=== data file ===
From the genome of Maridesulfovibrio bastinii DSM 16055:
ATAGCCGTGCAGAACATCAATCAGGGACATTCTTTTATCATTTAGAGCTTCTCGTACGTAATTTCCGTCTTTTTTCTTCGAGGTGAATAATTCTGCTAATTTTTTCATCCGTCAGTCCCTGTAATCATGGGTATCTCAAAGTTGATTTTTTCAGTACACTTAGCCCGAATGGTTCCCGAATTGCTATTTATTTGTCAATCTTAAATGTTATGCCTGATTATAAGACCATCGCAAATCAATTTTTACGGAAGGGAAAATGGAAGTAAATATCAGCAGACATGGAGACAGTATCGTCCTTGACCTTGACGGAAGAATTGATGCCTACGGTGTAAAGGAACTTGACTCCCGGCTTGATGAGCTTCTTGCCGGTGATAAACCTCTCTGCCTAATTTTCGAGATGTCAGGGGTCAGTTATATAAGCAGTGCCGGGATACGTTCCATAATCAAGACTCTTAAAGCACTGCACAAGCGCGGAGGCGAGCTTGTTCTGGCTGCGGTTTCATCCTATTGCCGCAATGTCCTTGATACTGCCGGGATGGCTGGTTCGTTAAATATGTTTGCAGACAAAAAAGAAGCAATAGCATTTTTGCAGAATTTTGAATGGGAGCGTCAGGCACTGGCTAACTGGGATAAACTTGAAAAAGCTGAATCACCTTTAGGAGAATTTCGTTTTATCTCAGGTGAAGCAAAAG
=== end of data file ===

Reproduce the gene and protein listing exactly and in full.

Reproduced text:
From the genome of Maridesulfovibrio bastinii DSM 16055:
ATAGCCGTGCAGAACATCAATCAGGGACATTCTTTTATCATTTAGAGCTTCTCGTACGTAATTTCCGTCTTTTTTCTTCGAGGTGAATAATTCTGCTAATTTTTTCATCCGTCAGTCCCTGTAATCATGGGTATCTCAAAGTTGATTTTTTCAGTACACTTAGCCCGAATGGTTCCCGAATTGCTATTTATTTGTCAATCTTAAATGTTATGCCTGATTATAAGACCATCGCAAATCAATTTTTACGGAAGGGAAAATGGAAGTAAATATCAGCAGACATGGAGACAGTATCGTCCTTGACCTTGACGGAAGAATTGATGCCTACGGTGTAAAGGAACTTGACTCCCGGCTTGATGAGCTTCTTGCCGGTGATAAACCTCTCTGCCTAATTTTCGAGATGTCAGGGGTCAGTTATATAAGCAGTGCCGGGATACGTTCCATAATCAAGACTCTTAAAGCACTGCACAAGCGCGGAGGCGAGCTTGTTCTGGCTGCGGTTTCATCCTATTGCCGCAATGTCCTTGATACTGCCGGGATGGCTGGTTCGTTAAATATGTTTGCAGACAAAAAAGAAGCAATAGCATTTTTGCAGAATTTTGAATGGGAGCGTCAGGCACTGGCTAACTGGGATAAACTTGAAAAAGCTGAATCACCTTTAGGAGAATTTCGTTTTATCTCAGGTGAAGCAAAAG